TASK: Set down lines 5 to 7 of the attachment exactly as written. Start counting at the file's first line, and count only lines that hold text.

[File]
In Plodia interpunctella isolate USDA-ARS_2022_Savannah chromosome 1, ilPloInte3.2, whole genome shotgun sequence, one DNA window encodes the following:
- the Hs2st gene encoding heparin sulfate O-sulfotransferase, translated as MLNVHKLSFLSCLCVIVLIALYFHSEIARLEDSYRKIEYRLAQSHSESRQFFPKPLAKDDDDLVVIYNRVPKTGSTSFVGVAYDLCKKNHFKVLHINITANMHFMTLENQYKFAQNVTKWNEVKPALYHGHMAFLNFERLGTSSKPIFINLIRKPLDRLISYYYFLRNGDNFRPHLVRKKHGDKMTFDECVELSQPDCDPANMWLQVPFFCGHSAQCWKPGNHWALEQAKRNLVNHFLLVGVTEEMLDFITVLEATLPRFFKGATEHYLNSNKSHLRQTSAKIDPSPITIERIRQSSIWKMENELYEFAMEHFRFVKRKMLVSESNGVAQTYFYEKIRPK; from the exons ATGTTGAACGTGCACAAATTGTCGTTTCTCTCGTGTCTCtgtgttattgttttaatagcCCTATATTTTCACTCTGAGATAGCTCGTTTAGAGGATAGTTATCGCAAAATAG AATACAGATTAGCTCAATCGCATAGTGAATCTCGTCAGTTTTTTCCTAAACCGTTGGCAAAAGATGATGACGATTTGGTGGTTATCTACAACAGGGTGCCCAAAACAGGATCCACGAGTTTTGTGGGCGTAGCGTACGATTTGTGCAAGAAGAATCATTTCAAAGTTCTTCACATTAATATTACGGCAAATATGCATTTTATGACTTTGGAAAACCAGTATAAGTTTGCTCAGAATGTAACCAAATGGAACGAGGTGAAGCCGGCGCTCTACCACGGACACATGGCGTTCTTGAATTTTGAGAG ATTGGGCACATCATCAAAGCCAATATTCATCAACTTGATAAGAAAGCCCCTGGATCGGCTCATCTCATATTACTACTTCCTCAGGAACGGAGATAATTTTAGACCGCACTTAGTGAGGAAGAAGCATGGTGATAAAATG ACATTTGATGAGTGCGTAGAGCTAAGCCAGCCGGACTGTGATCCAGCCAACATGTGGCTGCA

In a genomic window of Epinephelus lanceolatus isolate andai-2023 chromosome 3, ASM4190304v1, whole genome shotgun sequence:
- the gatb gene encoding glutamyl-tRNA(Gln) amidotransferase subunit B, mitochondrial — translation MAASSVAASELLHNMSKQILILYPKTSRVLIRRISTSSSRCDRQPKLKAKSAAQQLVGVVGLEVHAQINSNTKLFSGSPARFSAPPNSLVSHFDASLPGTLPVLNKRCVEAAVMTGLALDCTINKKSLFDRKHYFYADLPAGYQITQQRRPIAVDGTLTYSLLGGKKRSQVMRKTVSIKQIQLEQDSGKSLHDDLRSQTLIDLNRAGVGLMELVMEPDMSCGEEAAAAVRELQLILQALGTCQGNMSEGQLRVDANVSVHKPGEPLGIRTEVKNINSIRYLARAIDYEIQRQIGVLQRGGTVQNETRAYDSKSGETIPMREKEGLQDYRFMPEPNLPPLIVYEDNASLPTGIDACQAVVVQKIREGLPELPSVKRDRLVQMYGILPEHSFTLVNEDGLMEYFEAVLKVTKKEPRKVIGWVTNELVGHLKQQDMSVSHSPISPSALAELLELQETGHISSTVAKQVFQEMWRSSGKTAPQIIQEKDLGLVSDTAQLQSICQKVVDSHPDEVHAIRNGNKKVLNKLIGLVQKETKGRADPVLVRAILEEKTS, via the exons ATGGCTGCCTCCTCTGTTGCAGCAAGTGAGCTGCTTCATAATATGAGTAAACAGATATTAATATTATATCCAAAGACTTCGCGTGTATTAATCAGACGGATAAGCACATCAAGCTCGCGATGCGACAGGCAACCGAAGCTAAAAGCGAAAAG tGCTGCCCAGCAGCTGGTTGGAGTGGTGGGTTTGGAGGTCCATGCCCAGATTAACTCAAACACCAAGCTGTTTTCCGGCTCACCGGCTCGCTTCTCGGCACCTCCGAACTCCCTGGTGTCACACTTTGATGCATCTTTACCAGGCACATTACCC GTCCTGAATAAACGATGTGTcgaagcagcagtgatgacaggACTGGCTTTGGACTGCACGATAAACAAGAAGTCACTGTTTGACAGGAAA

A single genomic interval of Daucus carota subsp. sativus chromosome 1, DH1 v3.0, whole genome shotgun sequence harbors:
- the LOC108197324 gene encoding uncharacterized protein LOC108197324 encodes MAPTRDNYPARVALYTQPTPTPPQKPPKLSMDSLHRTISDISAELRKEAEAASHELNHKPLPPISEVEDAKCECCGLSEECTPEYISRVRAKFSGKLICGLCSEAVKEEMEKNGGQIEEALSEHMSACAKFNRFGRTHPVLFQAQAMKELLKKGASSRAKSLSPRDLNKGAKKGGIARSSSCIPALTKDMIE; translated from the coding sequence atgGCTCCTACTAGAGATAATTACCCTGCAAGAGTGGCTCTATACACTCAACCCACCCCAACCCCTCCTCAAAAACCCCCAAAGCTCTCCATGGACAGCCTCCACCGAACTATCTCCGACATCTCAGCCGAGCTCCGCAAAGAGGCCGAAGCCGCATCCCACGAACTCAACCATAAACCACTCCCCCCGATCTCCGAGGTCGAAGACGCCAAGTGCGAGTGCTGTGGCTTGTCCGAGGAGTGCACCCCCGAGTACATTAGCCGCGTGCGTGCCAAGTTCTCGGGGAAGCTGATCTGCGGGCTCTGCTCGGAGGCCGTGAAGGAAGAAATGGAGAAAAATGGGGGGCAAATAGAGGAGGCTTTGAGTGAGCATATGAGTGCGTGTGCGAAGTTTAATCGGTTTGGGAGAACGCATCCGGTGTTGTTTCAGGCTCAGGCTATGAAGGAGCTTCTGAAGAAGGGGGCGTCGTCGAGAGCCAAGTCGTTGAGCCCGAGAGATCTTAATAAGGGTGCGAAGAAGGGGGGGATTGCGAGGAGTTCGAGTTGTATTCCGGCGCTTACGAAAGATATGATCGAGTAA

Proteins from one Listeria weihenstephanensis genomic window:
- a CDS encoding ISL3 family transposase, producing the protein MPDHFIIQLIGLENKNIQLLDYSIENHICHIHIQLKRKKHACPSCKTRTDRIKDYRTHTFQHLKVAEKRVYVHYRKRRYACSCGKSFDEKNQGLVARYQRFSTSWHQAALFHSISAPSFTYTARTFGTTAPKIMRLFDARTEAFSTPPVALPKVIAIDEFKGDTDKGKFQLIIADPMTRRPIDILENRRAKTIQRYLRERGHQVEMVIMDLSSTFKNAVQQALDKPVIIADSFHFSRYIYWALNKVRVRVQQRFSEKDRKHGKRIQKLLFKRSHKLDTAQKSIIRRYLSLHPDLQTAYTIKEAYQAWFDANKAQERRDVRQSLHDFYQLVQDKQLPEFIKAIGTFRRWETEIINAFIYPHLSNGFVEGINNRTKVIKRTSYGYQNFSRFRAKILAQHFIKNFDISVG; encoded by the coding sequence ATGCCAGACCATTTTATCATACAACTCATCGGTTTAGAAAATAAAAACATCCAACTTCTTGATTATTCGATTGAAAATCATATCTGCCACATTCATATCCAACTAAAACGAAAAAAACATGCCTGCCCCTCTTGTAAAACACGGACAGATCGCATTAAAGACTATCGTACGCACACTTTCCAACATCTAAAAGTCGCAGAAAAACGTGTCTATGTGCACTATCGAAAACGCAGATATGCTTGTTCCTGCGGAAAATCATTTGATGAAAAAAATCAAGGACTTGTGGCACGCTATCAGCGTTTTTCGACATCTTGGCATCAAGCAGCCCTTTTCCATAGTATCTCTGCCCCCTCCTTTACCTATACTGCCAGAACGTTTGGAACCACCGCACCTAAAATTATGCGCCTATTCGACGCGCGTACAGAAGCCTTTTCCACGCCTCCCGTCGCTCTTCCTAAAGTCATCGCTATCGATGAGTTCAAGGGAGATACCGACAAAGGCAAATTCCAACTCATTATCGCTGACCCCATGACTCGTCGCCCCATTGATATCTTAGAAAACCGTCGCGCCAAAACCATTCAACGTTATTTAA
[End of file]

A single genomic interval of Daucus carota subsp. sativus chromosome 1, DH1 v3.0, whole genome shotgun sequence harbors:
- the LOC108197324 gene encoding uncharacterized protein LOC108197324 encodes MAPTRDNYPARVALYTQPTPTPPQKPPKLSMDSLHRTISDISAELRKEAEAASHELNHKPLPPISEVEDAKCECCGLSEECTPEYISRVRAKFSGKLICGLCSEAVKEEMEKNGGQIEEALSEHMSACAKFNRFGRTHPVLFQAQAMKELLKKGASSRAKSLSPRDLNKGAKKGGIARSSSCIPALTKDMIE; translated from the coding sequence atgGCTCCTACTAGAGATAATTACCCTGCAAGAGTGGCTCTATACACTCAACCCACCCCAACCCCTCCTCAAAAACCCCCAAAGCTCTCCATGGACAGCCTCCACCGAACTATCTCCGACATCTCAGCCGAGCTCCGCAAAGAGGCCGAAGCCGCATCCCACGAACTCAACCATAAACCACTCCCCCCGATCTCCGAGGTCGAAGACGCCAAGTGCGAGTGCTGTGGCTTGTCCGAGGAGTGCACCCCCGAGTACATTAGCCGCGTGCGTGCCAAGTTCTCGGGGAAGCTGATCTGCGGGCTCTGCTCGGAGGCCGTGAAGGAAGAAATGGAGAAAAATGGGGGGCAAATAGAGGAGGCTTTGAGTGAGCATATGAGTGCGTGTGCGAAGTTTAATCGGTTTGGGAGAACGCATCCGGTGTTGTTTCAGGCTCAGGCTATGAAGGAGCTTCTGAAGAAGGGGGCGTCGTCGAGAGCCAAGTCGTTGAGCCCGAGAGATCTTAATAAGGGTGCGAAGAAGGGGGGGATTGCGAGGAGTTCGAGTTGTATTCCGGCGCTTACGAAAGATATGATCGAGTAA

Proteins from one Listeria weihenstephanensis genomic window: